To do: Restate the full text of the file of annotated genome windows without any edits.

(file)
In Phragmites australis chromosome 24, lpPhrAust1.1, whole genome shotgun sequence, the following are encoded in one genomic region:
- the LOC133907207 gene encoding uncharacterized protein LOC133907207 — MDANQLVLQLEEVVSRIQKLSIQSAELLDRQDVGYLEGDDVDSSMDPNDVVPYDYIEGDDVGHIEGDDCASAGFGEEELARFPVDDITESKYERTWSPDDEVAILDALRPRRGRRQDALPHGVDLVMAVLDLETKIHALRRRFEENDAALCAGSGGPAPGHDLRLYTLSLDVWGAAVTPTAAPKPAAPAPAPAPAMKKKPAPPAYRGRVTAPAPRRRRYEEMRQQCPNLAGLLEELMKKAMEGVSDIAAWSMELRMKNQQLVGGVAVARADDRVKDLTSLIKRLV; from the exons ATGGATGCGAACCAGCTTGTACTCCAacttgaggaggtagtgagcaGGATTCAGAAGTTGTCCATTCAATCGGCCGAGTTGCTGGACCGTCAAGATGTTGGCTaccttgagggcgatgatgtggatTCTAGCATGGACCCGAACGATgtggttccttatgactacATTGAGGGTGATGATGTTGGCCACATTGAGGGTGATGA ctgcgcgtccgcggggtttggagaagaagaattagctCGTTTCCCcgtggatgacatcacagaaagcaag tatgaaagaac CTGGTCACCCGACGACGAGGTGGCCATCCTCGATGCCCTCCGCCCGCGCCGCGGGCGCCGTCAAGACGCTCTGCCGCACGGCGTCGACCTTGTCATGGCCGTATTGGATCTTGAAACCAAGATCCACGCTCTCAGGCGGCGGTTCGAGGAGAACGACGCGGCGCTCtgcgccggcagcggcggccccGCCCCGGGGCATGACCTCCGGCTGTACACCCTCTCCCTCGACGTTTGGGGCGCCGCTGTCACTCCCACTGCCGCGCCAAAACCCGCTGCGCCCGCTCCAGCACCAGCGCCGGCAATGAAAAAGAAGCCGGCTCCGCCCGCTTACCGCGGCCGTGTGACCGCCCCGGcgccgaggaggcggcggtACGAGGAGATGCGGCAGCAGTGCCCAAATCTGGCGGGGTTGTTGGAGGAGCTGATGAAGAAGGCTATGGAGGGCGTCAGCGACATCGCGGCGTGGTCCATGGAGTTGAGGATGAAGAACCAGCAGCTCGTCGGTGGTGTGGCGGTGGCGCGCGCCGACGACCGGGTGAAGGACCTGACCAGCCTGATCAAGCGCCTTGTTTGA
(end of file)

In Phragmites australis chromosome 24, lpPhrAust1.1, whole genome shotgun sequence, the following are encoded in one genomic region:
- the LOC133907207 gene encoding uncharacterized protein LOC133907207 — MDANQLVLQLEEVVSRIQKLSIQSAELLDRQDVGYLEGDDVDSSMDPNDVVPYDYIEGDDVGHIEGDDCASAGFGEEELARFPVDDITESKYERTWSPDDEVAILDALRPRRGRRQDALPHGVDLVMAVLDLETKIHALRRRFEENDAALCAGSGGPAPGHDLRLYTLSLDVWGAAVTPTAAPKPAAPAPAPAPAMKKKPAPPAYRGRVTAPAPRRRRYEEMRQQCPNLAGLLEELMKKAMEGVSDIAAWSMELRMKNQQLVGGVAVARADDRVKDLTSLIKRLV; from the exons ATGGATGCGAACCAGCTTGTACTCCAacttgaggaggtagtgagcaGGATTCAGAAGTTGTCCATTCAATCGGCCGAGTTGCTGGACCGTCAAGATGTTGGCTaccttgagggcgatgatgtggatTCTAGCATGGACCCGAACGATgtggttccttatgactacATTGAGGGTGATGATGTTGGCCACATTGAGGGTGATGA ctgcgcgtccgcggggtttggagaagaagaattagctCGTTTCCCcgtggatgacatcacagaaagcaag tatgaaagaac CTGGTCACCCGACGACGAGGTGGCCATCCTCGATGCCCTCCGCCCGCGCCGCGGGCGCCGTCAAGACGCTCTGCCGCACGGCGTCGACCTTGTCATGGCCGTATTGGATCTTGAAACCAAGATCCACGCTCTCAGGCGGCGGTTCGAGGAGAACGACGCGGCGCTCtgcgccggcagcggcggccccGCCCCGGGGCATGACCTCCGGCTGTACACCCTCTCCCTCGACGTTTGGGGCGCCGCTGTCACTCCCACTGCCGCGCCAAAACCCGCTGCGCCCGCTCCAGCACCAGCGCCGGCAATGAAAAAGAAGCCGGCTCCGCCCGCTTACCGCGGCCGTGTGACCGCCCCGGcgccgaggaggcggcggtACGAGGAGATGCGGCAGCAGTGCCCAAATCTGGCGGGGTTGTTGGAGGAGCTGATGAAGAAGGCTATGGAGGGCGTCAGCGACATCGCGGCGTGGTCCATGGAGTTGAGGATGAAGAACCAGCAGCTCGTCGGTGGTGTGGCGGTGGCGCGCGCCGACGACCGGGTGAAGGACCTGACCAGCCTGATCAAGCGCCTTGTTTGA